Image Processing Reference
In-Depth Information
The width, height, and color depth dictate how much information you have to deal
with per frame. Some of your pre-compression processing, such as cropping and scaling,
is going to be based on what you know about these values.
The frames per second (fps) value tells you whether any time-based correction or
pulldown is necessary to introduce additional frames for your target output platform.
The scanning method indicates the complexity of any motion-based processing. Raw
film can be converted to interlaced or progressive scanning quite easily. Video originates in
an interlaced format, and that does not conveniently convert to progressive scanning with-
out some complex interpolation. This interpolation is difficult because it takes place in
space (X and Y) and on the time axis (between successive fields). The interpolation is much
easier if the video was created from a film format with a telecine process. This will become
apparent after the discussion of how pulldown works.
Film formats have picture information at the highest resolution. Frame rates are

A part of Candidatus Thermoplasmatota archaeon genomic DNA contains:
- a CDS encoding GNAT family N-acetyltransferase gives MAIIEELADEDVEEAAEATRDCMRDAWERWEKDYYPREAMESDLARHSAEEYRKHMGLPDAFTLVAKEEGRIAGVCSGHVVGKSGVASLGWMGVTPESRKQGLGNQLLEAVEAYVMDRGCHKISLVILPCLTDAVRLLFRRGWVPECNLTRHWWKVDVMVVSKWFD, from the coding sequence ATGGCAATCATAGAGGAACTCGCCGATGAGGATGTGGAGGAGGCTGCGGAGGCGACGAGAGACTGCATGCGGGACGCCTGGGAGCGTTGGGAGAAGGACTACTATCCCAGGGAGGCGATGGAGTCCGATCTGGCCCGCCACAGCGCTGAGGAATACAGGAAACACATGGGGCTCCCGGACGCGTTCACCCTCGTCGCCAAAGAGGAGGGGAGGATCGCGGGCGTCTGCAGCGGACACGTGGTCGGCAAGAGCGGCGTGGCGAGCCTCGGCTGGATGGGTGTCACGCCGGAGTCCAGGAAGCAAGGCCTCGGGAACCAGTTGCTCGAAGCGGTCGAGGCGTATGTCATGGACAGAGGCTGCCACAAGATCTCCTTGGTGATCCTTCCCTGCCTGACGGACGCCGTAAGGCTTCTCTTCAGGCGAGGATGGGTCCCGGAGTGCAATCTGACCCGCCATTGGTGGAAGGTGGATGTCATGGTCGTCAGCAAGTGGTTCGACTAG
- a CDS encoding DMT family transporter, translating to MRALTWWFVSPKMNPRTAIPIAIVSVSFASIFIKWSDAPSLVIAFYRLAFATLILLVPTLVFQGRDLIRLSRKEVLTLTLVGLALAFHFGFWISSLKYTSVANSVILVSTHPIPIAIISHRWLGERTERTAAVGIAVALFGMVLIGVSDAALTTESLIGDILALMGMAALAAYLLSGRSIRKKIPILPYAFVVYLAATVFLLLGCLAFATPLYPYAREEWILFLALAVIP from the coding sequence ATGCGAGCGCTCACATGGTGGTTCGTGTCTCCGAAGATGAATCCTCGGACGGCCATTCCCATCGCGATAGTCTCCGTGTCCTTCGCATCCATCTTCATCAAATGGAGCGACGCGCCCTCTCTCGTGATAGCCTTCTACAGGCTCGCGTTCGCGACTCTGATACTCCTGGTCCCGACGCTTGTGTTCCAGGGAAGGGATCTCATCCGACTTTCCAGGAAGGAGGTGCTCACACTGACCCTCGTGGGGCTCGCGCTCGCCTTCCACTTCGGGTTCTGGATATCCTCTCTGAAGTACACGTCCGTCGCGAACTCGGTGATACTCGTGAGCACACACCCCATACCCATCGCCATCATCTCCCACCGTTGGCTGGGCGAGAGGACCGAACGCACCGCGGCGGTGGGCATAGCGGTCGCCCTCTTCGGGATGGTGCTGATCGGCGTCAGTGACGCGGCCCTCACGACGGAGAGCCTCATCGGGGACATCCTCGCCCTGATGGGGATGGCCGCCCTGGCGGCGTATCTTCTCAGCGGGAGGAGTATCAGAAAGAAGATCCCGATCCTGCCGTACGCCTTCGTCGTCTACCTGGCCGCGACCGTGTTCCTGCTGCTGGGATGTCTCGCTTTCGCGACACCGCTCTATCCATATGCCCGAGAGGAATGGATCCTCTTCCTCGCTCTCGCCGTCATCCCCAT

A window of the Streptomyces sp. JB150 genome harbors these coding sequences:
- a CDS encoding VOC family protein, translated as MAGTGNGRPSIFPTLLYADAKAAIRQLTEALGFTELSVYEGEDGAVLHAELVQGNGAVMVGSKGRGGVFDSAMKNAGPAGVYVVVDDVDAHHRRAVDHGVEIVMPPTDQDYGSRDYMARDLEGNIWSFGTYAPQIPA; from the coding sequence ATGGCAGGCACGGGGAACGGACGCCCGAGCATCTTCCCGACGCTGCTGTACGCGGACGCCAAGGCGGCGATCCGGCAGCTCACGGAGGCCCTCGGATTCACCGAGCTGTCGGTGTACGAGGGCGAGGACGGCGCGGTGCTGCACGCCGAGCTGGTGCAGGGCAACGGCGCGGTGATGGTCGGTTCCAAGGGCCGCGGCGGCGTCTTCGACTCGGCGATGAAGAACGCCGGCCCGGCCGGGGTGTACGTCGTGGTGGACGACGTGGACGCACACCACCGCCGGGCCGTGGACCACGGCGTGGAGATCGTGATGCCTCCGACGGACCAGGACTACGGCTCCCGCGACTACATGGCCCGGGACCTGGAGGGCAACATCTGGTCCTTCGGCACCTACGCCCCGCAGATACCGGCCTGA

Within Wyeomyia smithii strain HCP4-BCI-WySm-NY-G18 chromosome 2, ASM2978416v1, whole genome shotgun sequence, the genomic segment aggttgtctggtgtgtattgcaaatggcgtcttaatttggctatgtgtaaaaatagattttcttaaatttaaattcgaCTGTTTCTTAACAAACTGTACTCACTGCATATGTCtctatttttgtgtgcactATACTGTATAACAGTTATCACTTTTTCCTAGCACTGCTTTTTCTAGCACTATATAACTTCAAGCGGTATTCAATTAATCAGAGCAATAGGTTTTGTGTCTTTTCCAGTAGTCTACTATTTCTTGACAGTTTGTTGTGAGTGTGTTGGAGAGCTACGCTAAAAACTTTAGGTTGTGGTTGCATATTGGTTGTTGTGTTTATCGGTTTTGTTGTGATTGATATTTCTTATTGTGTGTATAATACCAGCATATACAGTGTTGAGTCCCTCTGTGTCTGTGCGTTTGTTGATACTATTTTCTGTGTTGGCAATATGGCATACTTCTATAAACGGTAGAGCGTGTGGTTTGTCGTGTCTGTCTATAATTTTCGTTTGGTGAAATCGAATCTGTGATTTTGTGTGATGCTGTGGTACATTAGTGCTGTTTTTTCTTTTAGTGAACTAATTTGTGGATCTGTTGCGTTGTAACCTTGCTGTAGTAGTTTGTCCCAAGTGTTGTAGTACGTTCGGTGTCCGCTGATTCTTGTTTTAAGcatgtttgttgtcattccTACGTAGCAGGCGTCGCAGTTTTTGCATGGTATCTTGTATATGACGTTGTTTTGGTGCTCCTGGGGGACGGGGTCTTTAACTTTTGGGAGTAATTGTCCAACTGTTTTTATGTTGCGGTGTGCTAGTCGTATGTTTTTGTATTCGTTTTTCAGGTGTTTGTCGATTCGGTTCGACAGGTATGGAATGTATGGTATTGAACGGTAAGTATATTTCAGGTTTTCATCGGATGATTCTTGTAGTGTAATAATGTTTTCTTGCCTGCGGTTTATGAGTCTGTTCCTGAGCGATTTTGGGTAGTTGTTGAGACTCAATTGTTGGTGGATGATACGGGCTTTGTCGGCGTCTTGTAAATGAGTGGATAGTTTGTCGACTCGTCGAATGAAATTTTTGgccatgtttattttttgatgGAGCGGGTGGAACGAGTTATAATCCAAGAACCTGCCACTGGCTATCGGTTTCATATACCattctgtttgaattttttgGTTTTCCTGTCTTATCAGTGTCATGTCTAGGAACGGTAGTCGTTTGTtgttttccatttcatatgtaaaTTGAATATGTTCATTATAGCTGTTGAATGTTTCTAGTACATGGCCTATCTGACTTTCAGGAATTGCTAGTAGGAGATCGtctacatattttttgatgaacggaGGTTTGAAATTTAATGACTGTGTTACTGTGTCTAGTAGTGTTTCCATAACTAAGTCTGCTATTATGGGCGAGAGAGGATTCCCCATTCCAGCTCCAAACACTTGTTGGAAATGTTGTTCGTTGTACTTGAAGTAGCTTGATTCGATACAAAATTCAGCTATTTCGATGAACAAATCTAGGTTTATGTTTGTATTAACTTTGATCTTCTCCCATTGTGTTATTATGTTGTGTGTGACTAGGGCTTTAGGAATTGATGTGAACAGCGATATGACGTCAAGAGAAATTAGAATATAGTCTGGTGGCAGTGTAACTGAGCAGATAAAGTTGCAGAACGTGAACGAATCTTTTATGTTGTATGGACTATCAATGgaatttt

generally stable across all sizes at 24 fps. Some older home-movie footage may have been
shot at 18 fps to economize on film stock. This text will work down from the highest qual-
ity to the lowest, making some simple calculations about potential digitized image sizes
on the way.
Film Grain and Scanning Resolution
During the research for this topic, a number of conflicting dimensions for film formats
were discovered. Film grain is such a variable attribute that scanning resolutions will vary
You may choose to scan at a higher or lower resolution in your own projects. Simply
recalculate the storage density equations, which are straightforward. Here is an example:
W = Imaged area width in mm.
H = Imaged area height in mm.
D = Dots-per-millimeter (dpmm) resolution selected.
F = Frame rate in fps.
T = Duration of the movie in minutes.
Z = Bytes per pixel (RGB 8 bit = 3).
GigaBytes per movie:
Disk space required = W * H * Z * F * T * 60 * D 2 / 2 30
Having decided on a scanning resolution, the frame size in pixels is then computed.
The storage sizes for our capacity planning are derived from those values.
A resolution of approximately 115 dots per millimeter (dpmm) is considered a rea-
sonable compromise for a maximum scanning density for the purposes of calculating
image sizes. This is why:
An IMAX movie was produced by the Massachusetts Institute of Technology in 1996
and worked on at a resolution of 4K in the horizontal axis. This was considered to be an
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